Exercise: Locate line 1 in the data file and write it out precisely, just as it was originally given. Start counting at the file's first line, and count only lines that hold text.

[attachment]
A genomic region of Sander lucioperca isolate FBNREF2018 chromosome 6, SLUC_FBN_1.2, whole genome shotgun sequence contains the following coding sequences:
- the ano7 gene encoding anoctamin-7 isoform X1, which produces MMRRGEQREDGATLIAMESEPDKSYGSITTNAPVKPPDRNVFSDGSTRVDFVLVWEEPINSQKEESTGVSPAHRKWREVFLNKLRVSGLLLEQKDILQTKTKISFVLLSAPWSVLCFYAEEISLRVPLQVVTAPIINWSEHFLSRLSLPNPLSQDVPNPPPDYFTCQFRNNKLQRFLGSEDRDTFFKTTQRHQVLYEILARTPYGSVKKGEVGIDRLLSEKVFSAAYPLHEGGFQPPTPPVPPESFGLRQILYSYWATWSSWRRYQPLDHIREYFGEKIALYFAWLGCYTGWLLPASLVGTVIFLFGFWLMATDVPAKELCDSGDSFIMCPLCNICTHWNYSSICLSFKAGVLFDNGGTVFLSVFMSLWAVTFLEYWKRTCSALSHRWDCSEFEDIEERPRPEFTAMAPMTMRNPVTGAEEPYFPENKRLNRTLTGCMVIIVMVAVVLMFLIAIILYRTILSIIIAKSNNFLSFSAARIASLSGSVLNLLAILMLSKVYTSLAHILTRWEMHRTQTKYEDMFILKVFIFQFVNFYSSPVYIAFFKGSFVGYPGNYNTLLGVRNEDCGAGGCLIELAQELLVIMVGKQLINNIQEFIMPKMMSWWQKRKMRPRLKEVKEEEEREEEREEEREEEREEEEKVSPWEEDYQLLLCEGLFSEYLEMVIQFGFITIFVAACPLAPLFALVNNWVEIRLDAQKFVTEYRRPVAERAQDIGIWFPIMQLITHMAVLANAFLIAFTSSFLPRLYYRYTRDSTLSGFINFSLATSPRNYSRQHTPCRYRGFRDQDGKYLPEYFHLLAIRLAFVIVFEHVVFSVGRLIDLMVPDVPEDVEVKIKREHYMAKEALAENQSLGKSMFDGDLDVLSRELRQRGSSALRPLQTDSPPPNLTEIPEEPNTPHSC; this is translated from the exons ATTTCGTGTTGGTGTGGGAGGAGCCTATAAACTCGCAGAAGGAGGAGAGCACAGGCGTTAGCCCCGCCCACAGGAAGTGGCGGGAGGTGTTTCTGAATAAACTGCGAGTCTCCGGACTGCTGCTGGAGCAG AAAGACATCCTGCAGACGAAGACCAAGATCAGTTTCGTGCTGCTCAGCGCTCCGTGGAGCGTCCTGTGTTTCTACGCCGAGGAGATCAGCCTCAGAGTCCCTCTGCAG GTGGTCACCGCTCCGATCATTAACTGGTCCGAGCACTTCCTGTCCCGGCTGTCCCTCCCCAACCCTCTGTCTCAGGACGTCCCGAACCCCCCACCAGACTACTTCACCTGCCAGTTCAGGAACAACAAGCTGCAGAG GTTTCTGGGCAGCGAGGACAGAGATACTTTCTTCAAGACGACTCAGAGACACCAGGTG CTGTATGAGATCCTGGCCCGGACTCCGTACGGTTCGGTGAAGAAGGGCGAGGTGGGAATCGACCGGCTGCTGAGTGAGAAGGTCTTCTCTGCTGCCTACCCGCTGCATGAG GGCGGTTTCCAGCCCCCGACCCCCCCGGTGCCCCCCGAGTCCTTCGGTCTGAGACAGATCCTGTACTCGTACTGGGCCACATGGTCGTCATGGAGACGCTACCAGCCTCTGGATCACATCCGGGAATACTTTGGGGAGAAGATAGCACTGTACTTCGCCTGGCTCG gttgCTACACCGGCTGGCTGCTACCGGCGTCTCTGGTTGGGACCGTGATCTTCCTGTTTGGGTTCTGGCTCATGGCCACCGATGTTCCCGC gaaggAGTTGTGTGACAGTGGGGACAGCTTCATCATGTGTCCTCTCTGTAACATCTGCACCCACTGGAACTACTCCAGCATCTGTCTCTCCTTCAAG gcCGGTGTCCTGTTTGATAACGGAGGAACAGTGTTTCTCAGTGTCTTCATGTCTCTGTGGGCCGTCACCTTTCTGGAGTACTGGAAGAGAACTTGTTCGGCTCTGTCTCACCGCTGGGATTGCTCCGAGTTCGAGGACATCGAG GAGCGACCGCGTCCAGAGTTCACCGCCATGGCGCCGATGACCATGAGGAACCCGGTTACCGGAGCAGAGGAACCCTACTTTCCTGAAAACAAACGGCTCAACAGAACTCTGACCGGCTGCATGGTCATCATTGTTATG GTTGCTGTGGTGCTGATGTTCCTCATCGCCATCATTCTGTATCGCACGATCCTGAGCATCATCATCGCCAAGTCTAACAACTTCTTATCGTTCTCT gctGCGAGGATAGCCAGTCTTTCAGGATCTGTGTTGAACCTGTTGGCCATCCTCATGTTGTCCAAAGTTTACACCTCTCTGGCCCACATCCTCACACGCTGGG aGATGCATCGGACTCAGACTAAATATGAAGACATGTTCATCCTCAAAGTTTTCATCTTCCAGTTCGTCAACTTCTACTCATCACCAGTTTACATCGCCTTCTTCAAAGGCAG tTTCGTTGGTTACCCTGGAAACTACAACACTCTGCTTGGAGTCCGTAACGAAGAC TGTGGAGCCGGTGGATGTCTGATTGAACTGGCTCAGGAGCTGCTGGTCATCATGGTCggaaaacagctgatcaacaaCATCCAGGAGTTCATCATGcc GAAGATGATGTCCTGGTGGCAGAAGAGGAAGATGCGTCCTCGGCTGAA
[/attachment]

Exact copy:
A genomic region of Sander lucioperca isolate FBNREF2018 chromosome 6, SLUC_FBN_1.2, whole genome shotgun sequence contains the following coding sequences: